Another important subject is memory. After you’ve perceived an event and stored it in your long-term memory, your brain makes further modifications to the memory each time you recall it: essentially, you rebuild the memory from scratch each time you bring it to consciousness, and it remains that way when you put it back “in storage”. And each time you recall the event, your brain makes more changes to make it fit with your expectations and conceptions, not to mention your other memories. This is one of the reasons that eye-witness testimony is so unreliable: people can easily be fooled into thinking they remember seeing things that they never actually saw. It’s also why so many people remember going to Woodstock without having actually been there.

If you’re a psychologically normal person, chances are you perceive things pretty accurately most of the time; it helps that you’re pretty much constantly getting some kind of feedback from your environment. But perceptions aren’t always completely accurate. This is evident from the study of optical illusions, images that trick you into seeing things that aren’t there. It also shows itself in little moments we experience in everyday life, but perhaps don’t think about very often. For example, I once wrote a Psychology test in a room full of 40 or 50 students, and I became so focused on the test that, when I looked up, I was surprised to find that half of the students had already finished the test and left, leaving the room emptier than I had remembered it.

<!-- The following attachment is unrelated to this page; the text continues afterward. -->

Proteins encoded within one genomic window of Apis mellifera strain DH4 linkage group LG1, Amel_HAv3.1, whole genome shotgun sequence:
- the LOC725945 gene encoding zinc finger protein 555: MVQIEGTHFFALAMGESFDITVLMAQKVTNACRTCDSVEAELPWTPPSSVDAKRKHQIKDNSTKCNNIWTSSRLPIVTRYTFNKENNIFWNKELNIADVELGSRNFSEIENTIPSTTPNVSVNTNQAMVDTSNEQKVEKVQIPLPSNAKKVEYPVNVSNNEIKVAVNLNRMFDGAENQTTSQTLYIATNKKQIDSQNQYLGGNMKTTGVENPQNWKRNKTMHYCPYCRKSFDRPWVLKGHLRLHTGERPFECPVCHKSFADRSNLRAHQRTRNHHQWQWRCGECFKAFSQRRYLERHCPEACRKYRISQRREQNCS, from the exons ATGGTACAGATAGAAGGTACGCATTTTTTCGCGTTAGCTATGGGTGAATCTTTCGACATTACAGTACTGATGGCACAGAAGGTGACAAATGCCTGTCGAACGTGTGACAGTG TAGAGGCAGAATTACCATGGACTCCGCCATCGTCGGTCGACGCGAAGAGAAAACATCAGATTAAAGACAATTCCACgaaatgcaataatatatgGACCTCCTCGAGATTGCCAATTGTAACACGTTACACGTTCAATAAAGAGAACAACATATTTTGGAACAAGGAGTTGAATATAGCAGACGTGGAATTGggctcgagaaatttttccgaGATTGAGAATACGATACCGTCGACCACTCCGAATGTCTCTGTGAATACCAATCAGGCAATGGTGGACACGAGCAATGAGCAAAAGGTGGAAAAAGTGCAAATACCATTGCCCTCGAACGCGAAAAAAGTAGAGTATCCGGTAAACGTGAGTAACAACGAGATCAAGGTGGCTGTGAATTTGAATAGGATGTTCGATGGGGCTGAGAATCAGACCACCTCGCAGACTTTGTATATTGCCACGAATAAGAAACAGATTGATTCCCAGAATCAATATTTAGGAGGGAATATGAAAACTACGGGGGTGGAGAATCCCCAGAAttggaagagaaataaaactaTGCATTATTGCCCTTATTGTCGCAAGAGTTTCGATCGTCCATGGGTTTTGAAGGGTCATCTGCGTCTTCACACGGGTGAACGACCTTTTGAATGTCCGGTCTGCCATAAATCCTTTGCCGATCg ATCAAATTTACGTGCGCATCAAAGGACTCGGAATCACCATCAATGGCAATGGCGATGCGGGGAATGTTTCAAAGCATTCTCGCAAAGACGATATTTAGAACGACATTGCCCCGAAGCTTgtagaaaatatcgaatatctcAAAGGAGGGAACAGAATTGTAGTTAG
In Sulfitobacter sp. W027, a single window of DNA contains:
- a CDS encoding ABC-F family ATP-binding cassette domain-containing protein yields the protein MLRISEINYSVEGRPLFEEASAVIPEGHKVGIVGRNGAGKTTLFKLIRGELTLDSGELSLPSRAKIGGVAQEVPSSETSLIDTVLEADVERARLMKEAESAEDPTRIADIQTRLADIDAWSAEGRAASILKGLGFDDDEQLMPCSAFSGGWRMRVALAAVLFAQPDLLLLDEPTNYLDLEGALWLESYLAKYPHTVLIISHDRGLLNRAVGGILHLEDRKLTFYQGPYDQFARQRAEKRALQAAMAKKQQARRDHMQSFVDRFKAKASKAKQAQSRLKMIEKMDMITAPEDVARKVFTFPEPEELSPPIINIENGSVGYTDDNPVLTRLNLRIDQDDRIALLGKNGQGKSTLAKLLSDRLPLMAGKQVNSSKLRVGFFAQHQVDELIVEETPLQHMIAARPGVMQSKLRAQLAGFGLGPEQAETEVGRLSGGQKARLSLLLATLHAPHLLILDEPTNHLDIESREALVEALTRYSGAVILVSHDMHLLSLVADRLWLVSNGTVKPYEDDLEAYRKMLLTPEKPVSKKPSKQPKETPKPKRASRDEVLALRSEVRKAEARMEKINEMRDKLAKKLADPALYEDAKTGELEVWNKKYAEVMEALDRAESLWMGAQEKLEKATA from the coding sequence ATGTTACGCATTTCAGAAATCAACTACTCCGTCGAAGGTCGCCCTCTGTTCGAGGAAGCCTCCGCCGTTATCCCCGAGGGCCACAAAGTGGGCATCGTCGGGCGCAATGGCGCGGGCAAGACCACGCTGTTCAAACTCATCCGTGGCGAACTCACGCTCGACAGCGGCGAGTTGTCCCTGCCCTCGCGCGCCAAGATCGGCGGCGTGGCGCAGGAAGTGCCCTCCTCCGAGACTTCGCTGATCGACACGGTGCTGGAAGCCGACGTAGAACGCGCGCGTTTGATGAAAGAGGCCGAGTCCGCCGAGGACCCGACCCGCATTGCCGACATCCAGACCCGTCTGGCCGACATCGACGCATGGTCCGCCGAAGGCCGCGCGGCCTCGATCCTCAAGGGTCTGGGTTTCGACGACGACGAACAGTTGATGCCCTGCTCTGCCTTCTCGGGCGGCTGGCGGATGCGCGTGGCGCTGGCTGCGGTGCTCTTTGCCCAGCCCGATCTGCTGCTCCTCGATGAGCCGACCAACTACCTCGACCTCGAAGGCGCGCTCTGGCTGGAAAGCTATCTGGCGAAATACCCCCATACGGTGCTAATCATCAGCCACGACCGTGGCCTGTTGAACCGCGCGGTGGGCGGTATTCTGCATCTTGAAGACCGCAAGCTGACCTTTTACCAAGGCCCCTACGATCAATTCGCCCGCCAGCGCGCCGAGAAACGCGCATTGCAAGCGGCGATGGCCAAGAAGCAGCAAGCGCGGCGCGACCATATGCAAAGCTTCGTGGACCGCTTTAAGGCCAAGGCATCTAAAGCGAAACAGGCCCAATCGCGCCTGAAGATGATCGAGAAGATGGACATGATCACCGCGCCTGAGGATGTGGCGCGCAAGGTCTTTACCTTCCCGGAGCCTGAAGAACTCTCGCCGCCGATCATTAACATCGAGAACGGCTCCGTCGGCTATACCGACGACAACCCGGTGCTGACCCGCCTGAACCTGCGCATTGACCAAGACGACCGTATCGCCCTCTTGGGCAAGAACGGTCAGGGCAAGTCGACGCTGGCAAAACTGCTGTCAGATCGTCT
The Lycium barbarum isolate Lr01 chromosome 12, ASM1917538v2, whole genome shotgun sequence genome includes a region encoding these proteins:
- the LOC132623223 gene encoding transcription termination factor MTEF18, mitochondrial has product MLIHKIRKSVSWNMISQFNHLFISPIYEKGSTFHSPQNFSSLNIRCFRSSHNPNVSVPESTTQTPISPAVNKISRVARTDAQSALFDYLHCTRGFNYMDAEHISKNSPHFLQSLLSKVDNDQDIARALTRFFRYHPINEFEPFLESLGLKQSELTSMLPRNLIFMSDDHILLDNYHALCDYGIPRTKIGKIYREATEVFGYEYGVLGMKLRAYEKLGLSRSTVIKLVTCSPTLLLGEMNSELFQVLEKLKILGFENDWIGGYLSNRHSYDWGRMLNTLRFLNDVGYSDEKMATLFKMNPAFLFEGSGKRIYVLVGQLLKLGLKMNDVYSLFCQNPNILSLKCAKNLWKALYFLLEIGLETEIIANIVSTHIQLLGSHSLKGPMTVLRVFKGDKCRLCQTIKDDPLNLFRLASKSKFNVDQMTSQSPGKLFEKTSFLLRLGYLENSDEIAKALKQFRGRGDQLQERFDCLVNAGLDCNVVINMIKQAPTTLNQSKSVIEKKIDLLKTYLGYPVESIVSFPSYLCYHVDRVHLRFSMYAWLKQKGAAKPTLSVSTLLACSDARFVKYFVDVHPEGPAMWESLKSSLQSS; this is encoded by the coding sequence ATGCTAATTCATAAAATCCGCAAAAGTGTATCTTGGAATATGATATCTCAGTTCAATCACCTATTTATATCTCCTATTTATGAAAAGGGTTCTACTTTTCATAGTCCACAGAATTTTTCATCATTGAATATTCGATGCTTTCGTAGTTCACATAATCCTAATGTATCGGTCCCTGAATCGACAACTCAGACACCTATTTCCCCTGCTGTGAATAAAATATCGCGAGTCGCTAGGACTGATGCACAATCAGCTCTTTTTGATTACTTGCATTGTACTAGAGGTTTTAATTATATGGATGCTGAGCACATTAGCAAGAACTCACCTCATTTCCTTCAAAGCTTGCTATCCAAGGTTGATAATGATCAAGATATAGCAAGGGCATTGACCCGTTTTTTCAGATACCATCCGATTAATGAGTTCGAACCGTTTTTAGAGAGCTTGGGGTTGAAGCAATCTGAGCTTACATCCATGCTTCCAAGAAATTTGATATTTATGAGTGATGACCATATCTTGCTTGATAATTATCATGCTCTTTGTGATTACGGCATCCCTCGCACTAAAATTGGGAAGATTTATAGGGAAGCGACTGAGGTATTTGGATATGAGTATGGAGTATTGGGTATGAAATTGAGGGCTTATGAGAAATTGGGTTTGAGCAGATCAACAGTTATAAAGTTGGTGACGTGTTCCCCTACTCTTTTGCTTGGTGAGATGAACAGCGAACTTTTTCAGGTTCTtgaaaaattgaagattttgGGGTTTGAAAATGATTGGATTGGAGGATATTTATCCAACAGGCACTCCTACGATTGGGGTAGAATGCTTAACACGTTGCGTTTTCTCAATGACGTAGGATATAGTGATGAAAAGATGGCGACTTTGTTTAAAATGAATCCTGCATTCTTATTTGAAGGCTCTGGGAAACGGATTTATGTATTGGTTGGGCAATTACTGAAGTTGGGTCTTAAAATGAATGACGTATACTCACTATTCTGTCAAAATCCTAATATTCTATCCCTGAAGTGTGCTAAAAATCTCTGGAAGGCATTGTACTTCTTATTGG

I promised in my first post that I would try not to get too philosophical and abstract unless it was absolutely necessary. But it’s important to note that our perceptions—that is, what we experience—don’t always match the real world. Our perceptions are influenced by the concepts and expectations we hold, they’re limited by our senses (yoru eyes don’t see as much as you think they do), and as a result, they’re sometimes wrong. Reality is not an “illusion”, as some philosophers like to say, but we always experience it with a bias. It is important to have some skepticism about what we experience and remember in everyday life, and to be aware of how our brains can fool us. If you’ve ever had an argument with someone over an event you both saw firsthand, but which you have completely different interpretations of, chances are you perceived the event differently from each other, and upon remembering the event, your brain further coloured the memory in order to fit your preconceptions and fill in whatever missing information there was.